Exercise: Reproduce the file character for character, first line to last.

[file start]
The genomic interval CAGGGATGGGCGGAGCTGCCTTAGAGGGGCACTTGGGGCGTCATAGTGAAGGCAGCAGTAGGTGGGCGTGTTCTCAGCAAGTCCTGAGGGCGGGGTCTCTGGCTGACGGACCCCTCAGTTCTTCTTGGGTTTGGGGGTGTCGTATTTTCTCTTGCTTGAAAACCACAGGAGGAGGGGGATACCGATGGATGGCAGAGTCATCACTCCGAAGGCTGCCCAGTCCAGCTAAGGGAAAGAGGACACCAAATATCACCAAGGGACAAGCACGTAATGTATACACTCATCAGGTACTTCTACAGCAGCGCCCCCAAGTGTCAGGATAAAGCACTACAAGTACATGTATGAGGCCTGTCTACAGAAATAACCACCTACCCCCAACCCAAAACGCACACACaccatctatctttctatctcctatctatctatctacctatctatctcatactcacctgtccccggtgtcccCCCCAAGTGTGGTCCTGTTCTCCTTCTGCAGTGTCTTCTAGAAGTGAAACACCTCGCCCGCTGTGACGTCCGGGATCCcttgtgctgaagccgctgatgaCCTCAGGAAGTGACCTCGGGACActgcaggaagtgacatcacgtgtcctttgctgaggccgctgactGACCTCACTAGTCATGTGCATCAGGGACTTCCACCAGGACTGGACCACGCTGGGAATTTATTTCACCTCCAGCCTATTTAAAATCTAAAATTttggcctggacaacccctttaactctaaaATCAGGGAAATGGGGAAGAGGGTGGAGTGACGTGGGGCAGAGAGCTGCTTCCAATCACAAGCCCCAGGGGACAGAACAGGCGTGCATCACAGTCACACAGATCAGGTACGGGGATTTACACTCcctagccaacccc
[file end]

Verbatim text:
The genomic interval CAGGGATGGGCGGAGCTGCCTTAGAGGGGCACTTGGGGCGTCATAGTGAAGGCAGCAGTAGGTGGGCGTGTTCTCAGCAAGTCCTGAGGGCGGGGTCTCTGGCTGACGGACCCCTCAGTTCTTCTTGGGTTTGGGGGTGTCGTATTTTCTCTTGCTTGAAAACCACAGGAGGAGGGGGATACCGATGGATGGCAGAGTCATCACTCCGAAGGCTGCCCAGTCCAGCTAAGGGAAAGAGGACACCAAATATCACCAAGGGACAAGCACGTAATGTATACACTCATCAGGTACTTCTACAGCAGCGCCCCCAAGTGTCAGGATAAAGCACTACAAGTACATGTATGAGGCCTGTCTACAGAAATAACCACCTACCCCCAACCCAAAACGCACACACaccatctatctttctatctcctatctatctatctacctatctatctcatactcacctgtccccggtgtcccCCCCAAGTGTGGTCCTGTTCTCCTTCTGCAGTGTCTTCTAGAAGTGAAACACCTCGCCCGCTGTGACGTCCGGGATCCcttgtgctgaagccgctgatgaCCTCAGGAAGTGACCTCGGGACActgcaggaagtgacatcacgtgtcctttgctgaggccgctgactGACCTCACTAGTCATGTGCATCAGGGACTTCCACCAGGACTGGACCACGCTGGGAATTTATTTCACCTCCAGCCTATTTAAAATCTAAAATTttggcctggacaacccctttaactctaaaATCAGGGAAATGGGGAAGAGGGTGGAGTGACGTGGGGCAGAGAGCTGCTTCCAATCACAAGCCCCAGGGGACAGAACAGGCGTGCATCACAGTCACACAGATCAGGTACGGGGATTTACACTCcctagccaacccc